Global Links: One Link to Rule Them All

 

 

Yesterday was Earth Day and today is World Book Day.

I’m thinking globally.

Most of you know of the “universal” or “global” link for books. I’ve seen some posts about it and a lot of indies using it. The link allows you to customize your book url so that it redirects interested readers to the correct country. (Amazon.com becomes Amazon.ca or Amazon.co.uk—you get the idea.)

So, yes, I do want this. And, sure, I’m willing to learn about different options. Which is why I’m here today.

The companies that change your link range from free to one-time fee to monthly subscription. So you can assume they range in services. (They do.) We’re going from cut-and-paste-your-link to tracking sales, customizing domains, and tons of other techie stuff I don’t understand.

Some give you a link that automatically redirects your Amazon customers. So your country’s Amazon store will become their country’s Amazon store. This allows readers to quickly and easily buy your book from the site where they have an account. This is Amazon only.

Others completely transform your link. They go global and create a link that works in every country, on every operating system (iOS, Android, Windows…), in every store (Amazon, Barnes & Noble, iBooks…) on every device (laptop, tablet, phone…) so you’re not only international, you’re, like, intergalactic.

Here are a few that I’ve seen. If you use any of these, please let me know in the comments. If you know of any I’ve missed, drop those in the comments, too. Inquiring minds want to know.

SmartURL

BookLinker

RelinksMe

Books2Read

Genius Link

 

My Sunday thoughts in (a bit over) 200 words.

 

ThoughtBubbleDo you use a universal link? Do you like it? Which company would you suggest and why (price, ease-of-use, accessibility for buyers)?

 

Happy Earth Day! 🌎

Happy World Book Day! 📚

 

Hinting at Shadows #BookReview by Irene Waters

 

 

I had a lovely surprise to brighten up the dreary days of February.

Irene Waters (writer, blogger, and memoirist) reviewed my book on her blog.

She has an eclectic blog where she shares daily life as well as photos and experiences from around the world. Irene also hosts a brilliant monthly writing prompt called “Times Past” that looks at our world through both geographical and generational differences.

 

It’s an absolutely beautiful review and I am so touched by her thoughts on the book. (Thank you, Irene!) ❤

Please stop by, check out the review, and explore her blog. You’ll be glad you did.

 

Share the Love of Reading #BookGivingDay

 

bookgivingdayblogbadge-2017

Oh my love is like a red, red rose
That’s newly sprung in June;
Oh my love is like a brand new book
That’s in a waiting room

What? (I know. Hold on. I have a good reason for that atrocity.)

I’ve written about my love of books before.

I also have a few essays out there complaining about Valentine’s Day.

Red roses, puffy pink teddy bears, gaudy glitter-covered greeting cards, caramel chocolates, and the fact that this stupid day clearly brings out alliteration in full force. Along with the need to butcher perfectly beautiful poetry.

So February 14th is a wonderful holiday. Yes, I’ll say it again. Wonderful.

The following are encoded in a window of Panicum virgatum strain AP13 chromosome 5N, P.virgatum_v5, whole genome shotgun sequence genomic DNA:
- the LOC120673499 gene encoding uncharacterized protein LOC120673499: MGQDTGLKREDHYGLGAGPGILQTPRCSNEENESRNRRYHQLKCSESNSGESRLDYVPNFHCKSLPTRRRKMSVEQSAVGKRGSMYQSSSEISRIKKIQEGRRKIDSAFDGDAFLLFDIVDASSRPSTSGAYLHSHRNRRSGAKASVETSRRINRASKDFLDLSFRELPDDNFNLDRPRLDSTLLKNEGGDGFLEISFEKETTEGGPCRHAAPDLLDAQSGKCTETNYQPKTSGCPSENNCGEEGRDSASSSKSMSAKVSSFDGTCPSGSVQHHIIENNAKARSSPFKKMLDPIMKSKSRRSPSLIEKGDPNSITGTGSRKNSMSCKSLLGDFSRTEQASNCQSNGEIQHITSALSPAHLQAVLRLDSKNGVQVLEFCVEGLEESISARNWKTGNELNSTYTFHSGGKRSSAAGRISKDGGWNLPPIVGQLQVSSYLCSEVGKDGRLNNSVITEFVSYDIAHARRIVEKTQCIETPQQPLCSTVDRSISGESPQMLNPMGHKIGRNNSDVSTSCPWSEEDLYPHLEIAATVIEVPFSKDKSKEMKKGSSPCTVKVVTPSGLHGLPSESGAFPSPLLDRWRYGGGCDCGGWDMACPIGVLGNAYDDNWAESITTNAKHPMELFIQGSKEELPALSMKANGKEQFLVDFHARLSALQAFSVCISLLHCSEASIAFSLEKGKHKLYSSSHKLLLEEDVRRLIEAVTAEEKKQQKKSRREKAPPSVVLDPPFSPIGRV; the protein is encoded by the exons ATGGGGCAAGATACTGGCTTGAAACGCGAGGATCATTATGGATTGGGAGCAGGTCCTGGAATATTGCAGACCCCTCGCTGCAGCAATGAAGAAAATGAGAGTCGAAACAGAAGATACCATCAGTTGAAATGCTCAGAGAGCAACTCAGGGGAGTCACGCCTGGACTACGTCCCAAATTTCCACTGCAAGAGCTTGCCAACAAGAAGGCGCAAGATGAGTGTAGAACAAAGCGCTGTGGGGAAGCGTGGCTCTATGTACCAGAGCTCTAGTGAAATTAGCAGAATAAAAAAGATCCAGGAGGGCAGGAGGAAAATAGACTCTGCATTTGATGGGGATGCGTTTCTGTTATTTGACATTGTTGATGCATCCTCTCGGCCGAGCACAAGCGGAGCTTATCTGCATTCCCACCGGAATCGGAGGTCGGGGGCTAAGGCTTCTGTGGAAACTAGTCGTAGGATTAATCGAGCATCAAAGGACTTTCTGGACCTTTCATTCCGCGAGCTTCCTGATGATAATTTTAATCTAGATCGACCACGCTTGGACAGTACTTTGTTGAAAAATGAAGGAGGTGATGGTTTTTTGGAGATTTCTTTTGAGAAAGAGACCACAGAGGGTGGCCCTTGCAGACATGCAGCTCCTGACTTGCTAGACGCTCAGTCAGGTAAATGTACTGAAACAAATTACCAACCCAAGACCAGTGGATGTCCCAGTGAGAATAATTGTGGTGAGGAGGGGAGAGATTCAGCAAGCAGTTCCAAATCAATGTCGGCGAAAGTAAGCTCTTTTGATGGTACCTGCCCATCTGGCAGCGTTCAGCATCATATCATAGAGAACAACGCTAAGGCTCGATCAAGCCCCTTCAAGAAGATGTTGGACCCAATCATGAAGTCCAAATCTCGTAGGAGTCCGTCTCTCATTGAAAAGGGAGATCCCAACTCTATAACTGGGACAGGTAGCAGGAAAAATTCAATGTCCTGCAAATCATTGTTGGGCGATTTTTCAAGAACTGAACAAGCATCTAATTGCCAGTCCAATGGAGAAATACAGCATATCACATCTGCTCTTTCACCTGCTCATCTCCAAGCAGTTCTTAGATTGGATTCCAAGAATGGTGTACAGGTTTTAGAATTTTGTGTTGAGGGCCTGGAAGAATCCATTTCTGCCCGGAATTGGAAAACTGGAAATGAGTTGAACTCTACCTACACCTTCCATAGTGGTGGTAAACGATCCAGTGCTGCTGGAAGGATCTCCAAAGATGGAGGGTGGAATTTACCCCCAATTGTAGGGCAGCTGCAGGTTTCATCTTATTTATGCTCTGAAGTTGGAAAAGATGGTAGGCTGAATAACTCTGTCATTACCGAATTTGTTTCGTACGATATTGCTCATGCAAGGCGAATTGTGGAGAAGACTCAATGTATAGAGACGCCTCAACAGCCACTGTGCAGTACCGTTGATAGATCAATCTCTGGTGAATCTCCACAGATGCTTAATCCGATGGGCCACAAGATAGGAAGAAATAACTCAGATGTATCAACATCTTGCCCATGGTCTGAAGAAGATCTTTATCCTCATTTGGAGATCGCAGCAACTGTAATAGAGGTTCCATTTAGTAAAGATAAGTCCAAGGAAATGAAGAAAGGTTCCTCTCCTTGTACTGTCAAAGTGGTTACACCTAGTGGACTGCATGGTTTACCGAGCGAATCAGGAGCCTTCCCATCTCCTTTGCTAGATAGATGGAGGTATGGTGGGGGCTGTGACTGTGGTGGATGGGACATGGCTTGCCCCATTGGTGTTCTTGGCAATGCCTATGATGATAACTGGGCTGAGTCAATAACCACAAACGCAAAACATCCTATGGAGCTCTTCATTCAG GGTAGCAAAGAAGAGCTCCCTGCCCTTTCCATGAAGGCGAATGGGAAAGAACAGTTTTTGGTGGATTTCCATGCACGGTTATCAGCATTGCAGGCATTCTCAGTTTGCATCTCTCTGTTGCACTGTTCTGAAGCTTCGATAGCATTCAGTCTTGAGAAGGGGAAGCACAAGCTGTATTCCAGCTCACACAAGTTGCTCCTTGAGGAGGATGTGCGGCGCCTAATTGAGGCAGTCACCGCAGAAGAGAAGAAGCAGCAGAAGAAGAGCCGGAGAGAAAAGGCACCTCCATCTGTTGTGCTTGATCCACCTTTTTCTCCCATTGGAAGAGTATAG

It’s International Book Giving Day.

It’s true! A glorious day dedicated to the love of reading and, in particular, sharing the love of reading by giving books away.

Know about this? Awesome. Get out there and spread the love.

2014bookgivingday

Never heard of it? Check it out.

Here are a few ways to get involved, from a toppling pile of books donated to your local school or library to dropping a single book off at a hospital or waiting room. You can even give books from the comfort of your own home to the organizations listed here.

My family? Well…

2016-blogbadge

My Sunday thoughts in 200 words or less.

ThoughtBubble

What will you do for International Book Giving Day? Let me know—I’d love to hear some good book-giving stories.

If you share it on Twitter, Facebook, Instagram, or other social media, tag it: #bookgivingday

 

 

I posted this last year on February 14th which didn’t give people who hadn’t heard of this holiday time to plan so I’m re-posting this year to give you a little nudge, heads-up, or reminder that you’ve got a few days to give books. And here’s a PDF to download printable bookmarks to place inside those books you give. Seriously, give a bunch of books or leave just one in a waiting room somewhere. It’s all good.

 

The birds and books blog badge by Marianne Dubuc

The cute foxes bookplate by Karl Newson

The space cat & moon mouse blog badge by Ben Newman

 

Poetry Foundation {Robert Burns}  The poem I ruthlessly butchered in the beginning of this post.

Hinting at Shadows #BookReview by Sacha Black

 

 

Friday the 13th turned out to be a lucky day for me.

I found a review of my new book, Hinting at Shadows, over on Sacha Black’s blog. It’s pretty awesome. She wrote all sorts of wonderful things about my writing and this book.

Thank you, Sacha!

Please hop over to her new blog and check out the review.

 

Rejected Book Intros

 

intros-sig

 

I mentioned my little issue with writing an author bio and how I quickly fixed that by blurting some silly thoughts out and going with it.

I didn’t want to work too hard on it or let it drive me batty—which it right could have. Also, I knew that no matter how much time I spent on it (10 minutes or 10 months), I’d likely look back at it and cringe. So, I chose the 10-minute cringe.

My introduction was a different bowl of spaghetti. Holy meatballs, Batman, that thing did drive me crazy. And I didn’t listen to my own advice (no surprise there) about the bio.

I spent time (much time) and energy (lots of energy) on the introduction. During this time of lunacy when I was alienating friends and forcing family to disown me, I came up with some real doozies.

The following introductions are real. They were not written for your amusement. But I thought I would share them with you in case you are amused. It’s okay, you can totally be embarrassed for me.

 

  • I like writing. I don’t like spiders. I made a book. Read it.
  • I think I’d rather become dinner for the Swamp Thing than continue working on this foreword. Which is ridiculous because the Swamp Thing protects people (and is probably a vegetarian).